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How To Set Boundaries In Networking Without Burning Bridges

Written by: Twanna Carter, PhD, Executive Contributor

Executive Contributors at Brainz Magazine are handpicked and invited to contribute because of their knowledge and valuable insight within their area of expertise.

 
Executive Contributor Twanna Carter, PhD

Networking is a key part of building your career, but it can also be exhausting when you don’t have boundaries. It's hard to know where to draw the line between being friendly and being overly accommodating. Here are some tips for setting boundaries with networking colleagues while still protecting yourself in the process.

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Set your boundaries


Set your boundaries clearly.

  • Don't be afraid to say no. If someone asks you for something that you don't have time or energy for, it’s better to politely decline. Than to accept, and not be able to follow through.

  • Ask for help when you need it! It's okay to ask someone for advice or assistance with something if they have the resources and expertise needed to help you out.

  • Don't be afraid of saying yes when appropriate either! Providing value is how you expand your network to deeper depths.

  • You may want some time alone after networking events, so schedule that in.

  • If you find yourself needing additional support at home while juggling work and other commitments, ask for it.

These are all good reasons why setting clear boundaries around how much time people should spend with each other will benefit everyone involved in an authentic way. And can even lead towards forming some lasting friendships!


Communicate your boundaries clearly and assertively


When communicating your boundaries, it is important to be clear and assertive. This means stating your needs and expectations in a direct and confident way, without being aggressive or passive.


Here are some tips for communicating your boundaries clearly and assertively:

  • Use "I" statements to express your feelings and needs. For example, instead of saying "You're making me uncomfortable," you could say "I feel uncomfortable when you touch me."

  • Be specific about what you are and are not willing to do. For example, instead of saying "I don't want to do that," you could say "I'm not comfortable sharing my personal information with you."

  • Be willing to say no. It's okay to say no to requests that make you feel uncomfortable or that you don't have time for.

  • Don't be afraid to change your mind. If you initially agree to something and then change your mind, that's okay. Just be sure to communicate your change of heart clearly and respectfully.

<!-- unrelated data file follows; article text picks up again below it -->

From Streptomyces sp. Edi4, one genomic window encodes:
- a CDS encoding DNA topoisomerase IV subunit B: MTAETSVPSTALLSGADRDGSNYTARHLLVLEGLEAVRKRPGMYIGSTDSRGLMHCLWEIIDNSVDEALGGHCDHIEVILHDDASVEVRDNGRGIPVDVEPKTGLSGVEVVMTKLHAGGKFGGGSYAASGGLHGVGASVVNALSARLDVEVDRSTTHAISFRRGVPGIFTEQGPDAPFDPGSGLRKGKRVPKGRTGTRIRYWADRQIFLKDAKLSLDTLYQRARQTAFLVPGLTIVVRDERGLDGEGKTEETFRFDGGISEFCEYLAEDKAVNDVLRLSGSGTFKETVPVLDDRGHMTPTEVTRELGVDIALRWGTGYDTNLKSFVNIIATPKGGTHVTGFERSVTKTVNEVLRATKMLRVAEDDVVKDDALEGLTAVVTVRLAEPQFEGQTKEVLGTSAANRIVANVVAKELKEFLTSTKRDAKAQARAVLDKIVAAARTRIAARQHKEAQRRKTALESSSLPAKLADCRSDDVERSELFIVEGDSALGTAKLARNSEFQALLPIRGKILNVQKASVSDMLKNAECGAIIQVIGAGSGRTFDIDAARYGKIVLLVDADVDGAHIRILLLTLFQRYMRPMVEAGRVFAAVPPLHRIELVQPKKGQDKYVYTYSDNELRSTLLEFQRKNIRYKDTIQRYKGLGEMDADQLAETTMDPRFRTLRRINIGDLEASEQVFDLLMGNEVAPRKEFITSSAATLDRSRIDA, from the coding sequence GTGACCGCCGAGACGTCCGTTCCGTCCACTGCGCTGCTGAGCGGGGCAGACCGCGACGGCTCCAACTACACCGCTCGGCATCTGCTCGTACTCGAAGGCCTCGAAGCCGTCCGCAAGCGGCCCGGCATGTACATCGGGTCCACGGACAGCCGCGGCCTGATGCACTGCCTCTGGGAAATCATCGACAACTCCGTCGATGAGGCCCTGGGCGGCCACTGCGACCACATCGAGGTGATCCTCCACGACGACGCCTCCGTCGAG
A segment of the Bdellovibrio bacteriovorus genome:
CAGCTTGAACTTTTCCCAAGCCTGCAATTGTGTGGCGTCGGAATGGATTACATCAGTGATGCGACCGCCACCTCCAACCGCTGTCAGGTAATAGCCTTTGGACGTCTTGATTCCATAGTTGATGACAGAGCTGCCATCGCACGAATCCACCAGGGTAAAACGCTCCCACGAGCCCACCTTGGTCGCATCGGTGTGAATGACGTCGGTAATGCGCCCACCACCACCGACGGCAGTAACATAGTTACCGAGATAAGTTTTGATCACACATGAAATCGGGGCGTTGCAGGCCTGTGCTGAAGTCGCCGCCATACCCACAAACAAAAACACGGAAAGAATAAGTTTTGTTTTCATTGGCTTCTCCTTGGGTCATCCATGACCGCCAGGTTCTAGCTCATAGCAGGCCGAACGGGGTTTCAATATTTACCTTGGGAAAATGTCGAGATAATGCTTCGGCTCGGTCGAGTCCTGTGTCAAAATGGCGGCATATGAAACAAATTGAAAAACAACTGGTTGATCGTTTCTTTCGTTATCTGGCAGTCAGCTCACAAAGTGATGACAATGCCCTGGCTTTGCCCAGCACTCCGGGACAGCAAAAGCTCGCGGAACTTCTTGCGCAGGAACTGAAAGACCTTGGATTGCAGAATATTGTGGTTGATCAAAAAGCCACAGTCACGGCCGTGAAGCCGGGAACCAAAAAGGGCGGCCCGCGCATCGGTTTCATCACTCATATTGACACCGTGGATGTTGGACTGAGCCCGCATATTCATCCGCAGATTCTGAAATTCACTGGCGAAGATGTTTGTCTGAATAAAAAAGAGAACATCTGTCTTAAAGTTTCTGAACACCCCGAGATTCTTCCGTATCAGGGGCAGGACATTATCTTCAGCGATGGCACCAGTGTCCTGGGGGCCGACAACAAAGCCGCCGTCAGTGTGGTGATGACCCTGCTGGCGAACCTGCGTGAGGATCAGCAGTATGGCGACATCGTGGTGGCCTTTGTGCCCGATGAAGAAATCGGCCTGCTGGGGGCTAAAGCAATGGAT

When someone asks you for something that makes you uncomfortable, it is important to speak up. You can do this by saying something like:

  • "I'm not comfortable with that."

  • "I'm not willing to do that."

  • "I'm sorry, but I need to set a boundary here."

If the other person continues to push past your boundaries, it is important to set a firm boundary and walk away from the conversation. You can say something like:

  • "I've said no. Please stop asking."

  • "I'm not comfortable talking about this anymore. I'm going to leave now."


It is important to remember that you have the right to set boundaries and to have those boundaries respected. If someone is not willing to respect your boundaries, it is best to remove yourself from the situation.


Here are some additional tips for communicating your boundaries

  • Choose a time and place where you will feel comfortable and safe talking about your boundaries.

  • Be prepared to answer questions about your boundaries.

  • Be willing to compromise, but don't be afraid to stand up for yourself.

  • Remember that you are not alone. There are many people who have been in similar situations and who can offer support.


Communicating your boundaries clearly and assertively can be difficult, but it is an important skill to learn. By following these tips, you can set boundaries that protect your physical and emotional well-being.


Be prepared to intervene if you feel a boundary is being crossed


There will be times when you feel a boundary has been crossed. This can happen for a number of reasons, including:

  • You are in an uncomfortable situation and want to leave the conversation.

  • Someone is taking advantage of your boundaries and it makes you feel bad about yourself or annoyed at them for doing so.

  • Someone is manipulating or pressuring you into doing something that violates one of your personal rules for interacting with others (such as sharing too much information).